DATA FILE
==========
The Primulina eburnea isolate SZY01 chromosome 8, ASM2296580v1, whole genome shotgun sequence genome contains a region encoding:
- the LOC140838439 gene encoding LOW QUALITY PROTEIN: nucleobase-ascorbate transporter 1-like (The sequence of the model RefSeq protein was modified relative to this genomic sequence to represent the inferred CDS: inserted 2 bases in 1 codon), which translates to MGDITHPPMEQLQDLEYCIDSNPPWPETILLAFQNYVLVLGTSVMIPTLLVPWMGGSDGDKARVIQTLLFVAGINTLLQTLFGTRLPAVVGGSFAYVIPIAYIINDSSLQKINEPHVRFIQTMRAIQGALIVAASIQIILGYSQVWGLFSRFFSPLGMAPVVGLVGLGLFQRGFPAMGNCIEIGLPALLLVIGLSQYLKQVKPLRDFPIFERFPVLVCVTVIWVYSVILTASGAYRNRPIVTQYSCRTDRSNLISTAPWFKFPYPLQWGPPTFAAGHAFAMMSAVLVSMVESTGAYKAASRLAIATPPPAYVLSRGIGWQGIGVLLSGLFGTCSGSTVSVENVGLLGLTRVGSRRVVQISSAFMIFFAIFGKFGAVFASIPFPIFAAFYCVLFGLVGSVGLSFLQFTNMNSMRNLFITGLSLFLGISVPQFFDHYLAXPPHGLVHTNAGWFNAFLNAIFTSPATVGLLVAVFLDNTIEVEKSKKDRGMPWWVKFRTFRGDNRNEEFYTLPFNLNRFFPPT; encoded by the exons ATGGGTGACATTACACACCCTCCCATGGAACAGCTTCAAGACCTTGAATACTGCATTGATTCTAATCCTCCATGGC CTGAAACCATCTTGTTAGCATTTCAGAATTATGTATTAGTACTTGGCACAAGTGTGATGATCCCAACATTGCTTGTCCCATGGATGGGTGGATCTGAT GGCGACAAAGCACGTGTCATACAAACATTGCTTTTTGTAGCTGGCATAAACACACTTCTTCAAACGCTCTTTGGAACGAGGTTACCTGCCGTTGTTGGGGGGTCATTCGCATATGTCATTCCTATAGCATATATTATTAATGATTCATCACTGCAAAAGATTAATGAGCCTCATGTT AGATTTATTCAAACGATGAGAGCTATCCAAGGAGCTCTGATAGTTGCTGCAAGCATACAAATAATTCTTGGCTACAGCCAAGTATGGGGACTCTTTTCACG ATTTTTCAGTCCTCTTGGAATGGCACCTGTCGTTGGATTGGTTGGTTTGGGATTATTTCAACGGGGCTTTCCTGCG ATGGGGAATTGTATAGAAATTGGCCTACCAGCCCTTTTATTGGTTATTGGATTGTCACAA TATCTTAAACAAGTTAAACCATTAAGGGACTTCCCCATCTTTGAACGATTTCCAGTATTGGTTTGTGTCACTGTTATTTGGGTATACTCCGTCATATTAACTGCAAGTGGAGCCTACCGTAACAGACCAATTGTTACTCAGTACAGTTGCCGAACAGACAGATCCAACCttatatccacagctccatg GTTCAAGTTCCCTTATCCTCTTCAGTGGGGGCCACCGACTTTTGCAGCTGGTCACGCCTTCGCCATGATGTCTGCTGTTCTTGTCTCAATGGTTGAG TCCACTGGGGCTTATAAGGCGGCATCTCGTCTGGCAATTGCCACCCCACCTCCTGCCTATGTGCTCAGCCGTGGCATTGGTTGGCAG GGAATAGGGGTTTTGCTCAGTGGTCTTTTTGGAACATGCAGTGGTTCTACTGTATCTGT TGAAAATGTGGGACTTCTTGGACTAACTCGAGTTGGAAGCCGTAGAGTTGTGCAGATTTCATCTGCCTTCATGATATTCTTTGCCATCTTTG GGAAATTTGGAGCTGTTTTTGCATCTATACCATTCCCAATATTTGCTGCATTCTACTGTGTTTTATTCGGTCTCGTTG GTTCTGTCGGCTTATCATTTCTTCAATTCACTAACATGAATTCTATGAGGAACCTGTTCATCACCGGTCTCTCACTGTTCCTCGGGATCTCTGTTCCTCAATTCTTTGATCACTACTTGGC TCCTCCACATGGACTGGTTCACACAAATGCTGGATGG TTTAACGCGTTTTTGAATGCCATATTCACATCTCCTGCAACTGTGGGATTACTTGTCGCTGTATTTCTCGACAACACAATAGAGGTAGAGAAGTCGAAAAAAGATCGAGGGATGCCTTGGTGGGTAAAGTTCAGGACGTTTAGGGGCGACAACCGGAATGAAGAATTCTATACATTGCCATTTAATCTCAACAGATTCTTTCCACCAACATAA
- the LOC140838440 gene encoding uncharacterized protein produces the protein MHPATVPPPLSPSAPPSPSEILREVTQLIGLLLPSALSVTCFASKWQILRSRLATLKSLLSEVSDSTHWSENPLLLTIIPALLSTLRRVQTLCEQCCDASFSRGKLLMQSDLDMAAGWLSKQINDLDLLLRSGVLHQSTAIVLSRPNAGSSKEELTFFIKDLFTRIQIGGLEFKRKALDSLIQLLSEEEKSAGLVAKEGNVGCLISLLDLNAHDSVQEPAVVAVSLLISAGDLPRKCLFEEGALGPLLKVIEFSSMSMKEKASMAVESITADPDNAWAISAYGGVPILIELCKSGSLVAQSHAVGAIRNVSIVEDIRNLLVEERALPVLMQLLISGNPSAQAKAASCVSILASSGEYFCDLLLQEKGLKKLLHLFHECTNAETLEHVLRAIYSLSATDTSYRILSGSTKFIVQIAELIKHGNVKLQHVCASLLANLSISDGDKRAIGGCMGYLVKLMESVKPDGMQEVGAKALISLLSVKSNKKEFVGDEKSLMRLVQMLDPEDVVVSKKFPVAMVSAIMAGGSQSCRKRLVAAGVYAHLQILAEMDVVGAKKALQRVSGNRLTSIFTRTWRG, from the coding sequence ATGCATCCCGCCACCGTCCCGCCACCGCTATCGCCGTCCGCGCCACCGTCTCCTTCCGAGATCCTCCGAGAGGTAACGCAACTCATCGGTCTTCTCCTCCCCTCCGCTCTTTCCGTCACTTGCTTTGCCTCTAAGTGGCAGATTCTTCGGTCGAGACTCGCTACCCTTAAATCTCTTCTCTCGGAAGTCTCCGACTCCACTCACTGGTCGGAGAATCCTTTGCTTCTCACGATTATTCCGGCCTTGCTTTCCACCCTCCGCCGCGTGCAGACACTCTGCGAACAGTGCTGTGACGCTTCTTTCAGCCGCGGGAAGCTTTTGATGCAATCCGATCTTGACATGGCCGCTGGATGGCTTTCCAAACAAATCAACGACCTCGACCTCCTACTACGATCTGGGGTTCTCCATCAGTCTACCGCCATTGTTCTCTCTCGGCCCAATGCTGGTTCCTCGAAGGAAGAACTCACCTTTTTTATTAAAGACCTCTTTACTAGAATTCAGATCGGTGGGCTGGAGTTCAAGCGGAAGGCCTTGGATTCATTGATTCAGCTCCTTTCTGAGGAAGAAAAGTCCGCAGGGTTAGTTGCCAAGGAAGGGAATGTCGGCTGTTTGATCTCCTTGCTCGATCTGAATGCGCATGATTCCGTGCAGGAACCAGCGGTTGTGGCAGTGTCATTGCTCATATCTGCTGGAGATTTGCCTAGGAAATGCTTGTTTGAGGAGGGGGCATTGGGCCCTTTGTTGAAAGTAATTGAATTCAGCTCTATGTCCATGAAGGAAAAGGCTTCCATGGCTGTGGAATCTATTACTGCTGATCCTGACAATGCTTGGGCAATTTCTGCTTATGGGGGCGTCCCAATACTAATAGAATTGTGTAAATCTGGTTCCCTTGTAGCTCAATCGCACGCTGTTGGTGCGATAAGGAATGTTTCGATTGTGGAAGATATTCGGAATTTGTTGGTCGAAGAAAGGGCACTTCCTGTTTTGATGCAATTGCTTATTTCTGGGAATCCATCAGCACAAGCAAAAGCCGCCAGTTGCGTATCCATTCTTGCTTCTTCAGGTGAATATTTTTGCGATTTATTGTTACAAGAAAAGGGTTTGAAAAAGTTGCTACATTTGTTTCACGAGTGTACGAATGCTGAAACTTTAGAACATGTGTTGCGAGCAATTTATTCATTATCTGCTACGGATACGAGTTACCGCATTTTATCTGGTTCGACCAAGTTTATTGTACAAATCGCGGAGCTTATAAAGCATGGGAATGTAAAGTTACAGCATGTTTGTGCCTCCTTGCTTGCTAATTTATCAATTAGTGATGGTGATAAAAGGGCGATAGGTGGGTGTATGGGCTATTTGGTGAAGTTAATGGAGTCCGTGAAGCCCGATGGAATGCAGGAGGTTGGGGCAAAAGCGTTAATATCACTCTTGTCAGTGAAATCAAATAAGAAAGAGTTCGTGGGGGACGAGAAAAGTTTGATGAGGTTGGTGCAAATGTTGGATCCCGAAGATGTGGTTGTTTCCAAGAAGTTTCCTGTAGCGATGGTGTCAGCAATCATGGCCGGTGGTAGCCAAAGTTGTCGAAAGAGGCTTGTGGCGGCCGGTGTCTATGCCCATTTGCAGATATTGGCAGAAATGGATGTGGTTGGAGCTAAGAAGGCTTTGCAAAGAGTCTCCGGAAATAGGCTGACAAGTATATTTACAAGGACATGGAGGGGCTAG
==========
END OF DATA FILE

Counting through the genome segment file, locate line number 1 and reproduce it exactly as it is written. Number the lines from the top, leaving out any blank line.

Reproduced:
The Primulina eburnea isolate SZY01 chromosome 8, ASM2296580v1, whole genome shotgun sequence genome contains a region encoding: